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Mother finds it impossible to get from Chicago to Sears Centre in …

17 April 2009 Elgin Illinois 7 Comments

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Her son would have had to take a taxi from the Metra station in Elgin to get to Hoffman Estates. The fare would have been about $30 each way. “That’s just outrageous. Whoever made this arena wasn’t thinking,” Cosby said. “There should have at least …

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7 Responses to “Mother finds it impossible to get from Chicago to Sears Centre in …”

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  1. RS says:

    Her son would have had to take a taxi from the Metra station in Elgin to get to Hoffman Estates. The fare would have been about $30 each way.

    “That’s just outrageous. Whoever made this arena wasn’t thinking,” Cosby said. “There should have at least been some type of shuttle,” she said.

    I checked with the Regional Transportation Authority, and she’s right. It is impossible to get to the arena by public transportation.

    I think those of our readers with an environmental bent will find this article interesting. It is sort of surprising that there aren’t buses running to the Sears Centre. If the public transit system won’t do it, could this be a market opportunity for somebody in Elgin to provide shuttle transportation to the Sears Centre during events?

    It could also help to bring foot traffic to the downtown if downtown Elgin is designated as a transit hub for people coming in from Chicago. The way shuttles work, people are bound to have time to kill, and they may just walk around a bit and shop at a downtown store. Maybe this is something DNA or the Elgin Chamber of Commerce can look into.

  2. RS says:

    It would be a nice service not just for people coming in by train from Chicago (or elsewhere) but would be nice for the greenies in Elgin who like to bike and use public transportation as much as possible, don’t you think?

    Really though it’s the Sears Centre that should be providing an ideally free shuttle service between downtown Elgin and the Sears Centre.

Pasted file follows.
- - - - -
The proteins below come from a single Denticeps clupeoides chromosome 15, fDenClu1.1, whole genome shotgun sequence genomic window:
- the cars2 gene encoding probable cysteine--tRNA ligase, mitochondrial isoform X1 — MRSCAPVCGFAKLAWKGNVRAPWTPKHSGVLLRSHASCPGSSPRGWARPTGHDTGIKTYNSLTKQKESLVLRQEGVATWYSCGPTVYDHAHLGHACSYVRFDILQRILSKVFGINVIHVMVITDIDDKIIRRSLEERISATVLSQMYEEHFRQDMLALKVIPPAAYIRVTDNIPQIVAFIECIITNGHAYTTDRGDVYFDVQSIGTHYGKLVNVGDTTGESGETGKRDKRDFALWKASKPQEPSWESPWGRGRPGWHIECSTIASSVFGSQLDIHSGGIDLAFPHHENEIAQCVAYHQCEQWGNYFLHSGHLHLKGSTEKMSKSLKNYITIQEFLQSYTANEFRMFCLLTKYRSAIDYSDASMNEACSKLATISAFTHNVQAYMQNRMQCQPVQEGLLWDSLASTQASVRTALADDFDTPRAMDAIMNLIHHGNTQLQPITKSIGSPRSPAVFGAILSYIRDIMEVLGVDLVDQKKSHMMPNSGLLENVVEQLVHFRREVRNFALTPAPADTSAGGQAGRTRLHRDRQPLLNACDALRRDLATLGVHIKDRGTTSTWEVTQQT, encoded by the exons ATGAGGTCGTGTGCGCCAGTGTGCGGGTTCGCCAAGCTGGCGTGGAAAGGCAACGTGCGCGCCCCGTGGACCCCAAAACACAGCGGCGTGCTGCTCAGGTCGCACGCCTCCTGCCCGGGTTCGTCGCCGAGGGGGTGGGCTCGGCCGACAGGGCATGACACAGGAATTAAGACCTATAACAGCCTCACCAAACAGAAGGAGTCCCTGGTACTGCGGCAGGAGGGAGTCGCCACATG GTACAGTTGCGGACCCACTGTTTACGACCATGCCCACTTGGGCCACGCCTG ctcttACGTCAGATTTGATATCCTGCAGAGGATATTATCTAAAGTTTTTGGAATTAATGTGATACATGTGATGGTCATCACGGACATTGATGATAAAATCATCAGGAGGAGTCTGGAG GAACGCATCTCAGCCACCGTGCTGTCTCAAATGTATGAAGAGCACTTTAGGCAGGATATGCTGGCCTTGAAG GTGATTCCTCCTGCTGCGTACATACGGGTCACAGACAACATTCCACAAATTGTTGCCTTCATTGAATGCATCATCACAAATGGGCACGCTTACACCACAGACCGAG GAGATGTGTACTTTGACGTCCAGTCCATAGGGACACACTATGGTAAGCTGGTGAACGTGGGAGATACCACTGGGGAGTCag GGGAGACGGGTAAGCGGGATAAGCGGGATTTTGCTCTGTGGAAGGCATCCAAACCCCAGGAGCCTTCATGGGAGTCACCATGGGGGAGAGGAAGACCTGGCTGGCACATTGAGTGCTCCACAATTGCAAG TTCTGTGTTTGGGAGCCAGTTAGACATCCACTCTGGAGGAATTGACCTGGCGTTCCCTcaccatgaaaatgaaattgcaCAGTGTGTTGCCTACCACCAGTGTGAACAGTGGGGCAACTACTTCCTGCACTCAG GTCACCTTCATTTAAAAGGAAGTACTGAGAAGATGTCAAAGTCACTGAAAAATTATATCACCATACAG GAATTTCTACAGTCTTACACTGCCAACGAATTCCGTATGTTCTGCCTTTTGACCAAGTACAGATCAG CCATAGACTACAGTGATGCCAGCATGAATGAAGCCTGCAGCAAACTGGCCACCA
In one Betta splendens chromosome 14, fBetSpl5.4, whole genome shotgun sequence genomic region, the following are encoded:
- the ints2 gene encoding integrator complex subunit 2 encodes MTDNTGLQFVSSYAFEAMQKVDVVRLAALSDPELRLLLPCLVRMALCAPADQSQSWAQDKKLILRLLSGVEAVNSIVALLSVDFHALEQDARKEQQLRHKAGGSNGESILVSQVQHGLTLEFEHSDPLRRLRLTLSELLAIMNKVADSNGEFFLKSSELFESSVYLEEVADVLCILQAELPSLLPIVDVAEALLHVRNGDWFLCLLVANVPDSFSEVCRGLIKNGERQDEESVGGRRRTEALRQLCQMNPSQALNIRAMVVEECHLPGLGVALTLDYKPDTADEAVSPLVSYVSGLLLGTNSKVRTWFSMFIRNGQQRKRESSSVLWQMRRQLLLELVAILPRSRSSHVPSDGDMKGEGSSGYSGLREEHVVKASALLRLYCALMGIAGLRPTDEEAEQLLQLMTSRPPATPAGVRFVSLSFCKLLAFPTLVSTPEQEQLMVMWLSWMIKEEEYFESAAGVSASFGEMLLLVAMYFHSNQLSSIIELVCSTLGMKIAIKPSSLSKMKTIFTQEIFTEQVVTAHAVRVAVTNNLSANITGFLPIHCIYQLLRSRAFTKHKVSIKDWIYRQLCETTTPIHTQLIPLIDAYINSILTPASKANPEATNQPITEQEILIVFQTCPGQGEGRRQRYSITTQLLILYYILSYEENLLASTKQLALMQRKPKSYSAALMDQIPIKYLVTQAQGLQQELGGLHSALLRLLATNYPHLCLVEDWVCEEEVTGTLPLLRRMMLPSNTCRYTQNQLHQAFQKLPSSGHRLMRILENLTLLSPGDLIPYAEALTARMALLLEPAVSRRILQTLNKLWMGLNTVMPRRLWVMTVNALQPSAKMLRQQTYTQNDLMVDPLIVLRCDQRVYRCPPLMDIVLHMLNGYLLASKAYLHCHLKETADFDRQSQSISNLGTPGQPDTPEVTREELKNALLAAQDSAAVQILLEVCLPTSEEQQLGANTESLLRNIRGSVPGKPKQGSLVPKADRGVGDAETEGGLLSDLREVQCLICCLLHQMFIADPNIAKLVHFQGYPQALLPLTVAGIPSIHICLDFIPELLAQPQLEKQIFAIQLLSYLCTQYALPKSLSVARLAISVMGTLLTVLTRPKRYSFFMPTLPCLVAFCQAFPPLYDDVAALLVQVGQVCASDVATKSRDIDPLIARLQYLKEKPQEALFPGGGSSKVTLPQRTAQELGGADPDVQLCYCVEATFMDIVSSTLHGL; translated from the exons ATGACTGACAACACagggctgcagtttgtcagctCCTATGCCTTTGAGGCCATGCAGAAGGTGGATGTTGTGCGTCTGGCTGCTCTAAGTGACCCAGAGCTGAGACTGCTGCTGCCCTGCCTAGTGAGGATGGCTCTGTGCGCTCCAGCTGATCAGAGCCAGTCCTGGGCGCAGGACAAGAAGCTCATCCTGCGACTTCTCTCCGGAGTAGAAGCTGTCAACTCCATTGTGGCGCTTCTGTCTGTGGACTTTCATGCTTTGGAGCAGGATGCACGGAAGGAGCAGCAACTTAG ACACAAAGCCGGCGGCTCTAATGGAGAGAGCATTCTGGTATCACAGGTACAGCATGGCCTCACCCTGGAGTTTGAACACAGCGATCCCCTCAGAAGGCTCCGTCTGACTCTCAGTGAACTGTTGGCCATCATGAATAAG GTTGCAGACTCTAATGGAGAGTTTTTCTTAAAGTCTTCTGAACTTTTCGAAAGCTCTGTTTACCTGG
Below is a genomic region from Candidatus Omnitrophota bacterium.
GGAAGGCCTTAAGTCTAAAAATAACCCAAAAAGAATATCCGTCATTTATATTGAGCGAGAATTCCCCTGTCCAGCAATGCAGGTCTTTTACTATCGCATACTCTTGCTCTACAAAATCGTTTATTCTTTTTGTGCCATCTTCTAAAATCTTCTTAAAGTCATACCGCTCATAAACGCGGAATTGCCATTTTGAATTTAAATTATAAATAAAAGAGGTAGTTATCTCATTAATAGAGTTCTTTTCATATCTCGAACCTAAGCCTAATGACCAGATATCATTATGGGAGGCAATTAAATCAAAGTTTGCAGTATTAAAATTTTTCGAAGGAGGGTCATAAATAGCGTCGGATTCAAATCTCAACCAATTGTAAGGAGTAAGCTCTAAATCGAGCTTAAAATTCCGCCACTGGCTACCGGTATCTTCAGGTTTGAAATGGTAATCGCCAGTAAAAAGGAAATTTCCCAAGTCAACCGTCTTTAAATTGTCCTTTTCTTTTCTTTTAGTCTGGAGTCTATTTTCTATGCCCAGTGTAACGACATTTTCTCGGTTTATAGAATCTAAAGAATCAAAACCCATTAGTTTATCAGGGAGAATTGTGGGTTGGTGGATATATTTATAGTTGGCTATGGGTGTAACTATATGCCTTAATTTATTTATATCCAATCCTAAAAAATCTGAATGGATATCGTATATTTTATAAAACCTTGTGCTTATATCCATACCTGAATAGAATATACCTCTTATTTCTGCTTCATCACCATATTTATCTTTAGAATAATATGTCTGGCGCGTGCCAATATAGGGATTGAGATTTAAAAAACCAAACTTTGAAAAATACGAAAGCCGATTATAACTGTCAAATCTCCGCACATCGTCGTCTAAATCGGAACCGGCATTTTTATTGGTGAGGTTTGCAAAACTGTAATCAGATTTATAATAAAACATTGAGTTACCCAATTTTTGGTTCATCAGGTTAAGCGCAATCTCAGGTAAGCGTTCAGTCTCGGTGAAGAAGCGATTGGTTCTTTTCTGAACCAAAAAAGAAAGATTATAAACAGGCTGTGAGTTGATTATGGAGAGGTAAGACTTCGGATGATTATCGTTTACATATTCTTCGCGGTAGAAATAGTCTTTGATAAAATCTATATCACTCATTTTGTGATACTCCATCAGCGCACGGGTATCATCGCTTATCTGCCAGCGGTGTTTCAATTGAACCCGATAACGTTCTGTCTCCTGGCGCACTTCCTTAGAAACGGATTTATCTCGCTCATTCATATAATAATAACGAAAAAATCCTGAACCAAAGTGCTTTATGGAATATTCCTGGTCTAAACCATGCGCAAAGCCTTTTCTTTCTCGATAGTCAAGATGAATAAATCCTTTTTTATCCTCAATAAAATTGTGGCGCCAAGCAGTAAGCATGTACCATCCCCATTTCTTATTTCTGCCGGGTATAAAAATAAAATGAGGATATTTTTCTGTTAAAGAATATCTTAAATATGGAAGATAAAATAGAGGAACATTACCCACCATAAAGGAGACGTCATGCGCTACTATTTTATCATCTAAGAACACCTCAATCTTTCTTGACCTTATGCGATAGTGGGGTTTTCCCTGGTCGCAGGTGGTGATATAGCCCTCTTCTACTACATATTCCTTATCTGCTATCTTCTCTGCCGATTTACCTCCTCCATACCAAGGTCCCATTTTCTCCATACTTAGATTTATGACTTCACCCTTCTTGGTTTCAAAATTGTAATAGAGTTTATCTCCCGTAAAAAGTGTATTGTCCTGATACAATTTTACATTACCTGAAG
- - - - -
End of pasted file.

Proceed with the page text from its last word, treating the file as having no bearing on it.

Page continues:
Similarly, I wonder if the Sears corporation operates a shuttle service for its commuting employees…

  3. Common Sense Clarence Hayward says:

    I am on the Elgin transportation citizen sustainability committee addressing long range sustainability issues regarding transportation and mobility. One thought tossed out at our table is are there enough bus routes going from one city to another such as Carpentersville to Elgin etc. (someone they know needed to get from C’ville to an Elgin doctor)
    Also maybe there are not enough other bus routes, train routes, etc.
    We all agreed that the biggest impediment to transportation sustainability issues are lack of dollars and I suspect that the demand for more routes verses the profit or loss of providing them will rule them out as not viable but I could be wrong.
    Does anyone have any comments regarding public transportation issues in Elgin and surrounding towns.
    With the Randall Road corridor so predominant I wonder if gas will get high enough or our desire to contain our carbon footprint so strong that a convenient means of public transportation down all of Randall Road would be a worthy goal?
    I am a tight wad and so I just don’t want to spend money without getting solid quality of life results out of it.
    Regarding bike riding I don’t have positive feelings about the bike lane that was added on Walnut St.. I feel as if it will give bike riders a false sense of security using that lane and I pray it never happens but I am afraid someone on a bike is going to get hit riding in that lane.
    Someone once posted that they were a policeman and that it is legal to ride a bike on the sidewalk in Elgin. If so I feel overall that might be more safer to ride on the sidewalk and just dodge the few people walking.
    I do like bike paths that are separate from vehicle traffic and many times close to a nice slice of our natural world such as along the river.
    If someone could create a comfortable bike seat for my baby boomer butt and others they could possibly make a fortune if gasoline gets priced out of our means in the future.

    Any comments posters?

    • RS says:

      When I was a kid, I biked both on the sidewalk and the road, whichever seemed safer at the time. I used to bike down Bode Road to get to the library, and when that got too scary I took the alternative route that uses the dirt path through Lords Park. It would be nice if all the roads at least had shoulders to bike on…

      I also wish there was a way to bike into the Poplar Creek Forest Preserves (Cook County), rather than loading up your bike onto a car, driving there and then biking through the loop, which takes you to the edge of Elgin/Hoffman Estates anyway.

  4. Jessica says:

    If you do a bit of research, you will find that in many cases riding a bike on a sidewalk or sidepath leads to more crashes and is less safe. This is true on roads with many drive-ways or intersections (such as Walnut).

    Most bike-car crashes occur at intersections. Motorists are more less likely to see bicyclists approaching intersections from sidewalks. Sidewalk riding could provide a stronger “false sense of security” than a bike lane. Riding on the sidewalks is also dangerous for pedestrians. I should know–I’ve had a cyclist crash into me before while I was walking. It hurt, knocked my friend to the ground, and could’ve killed my dog.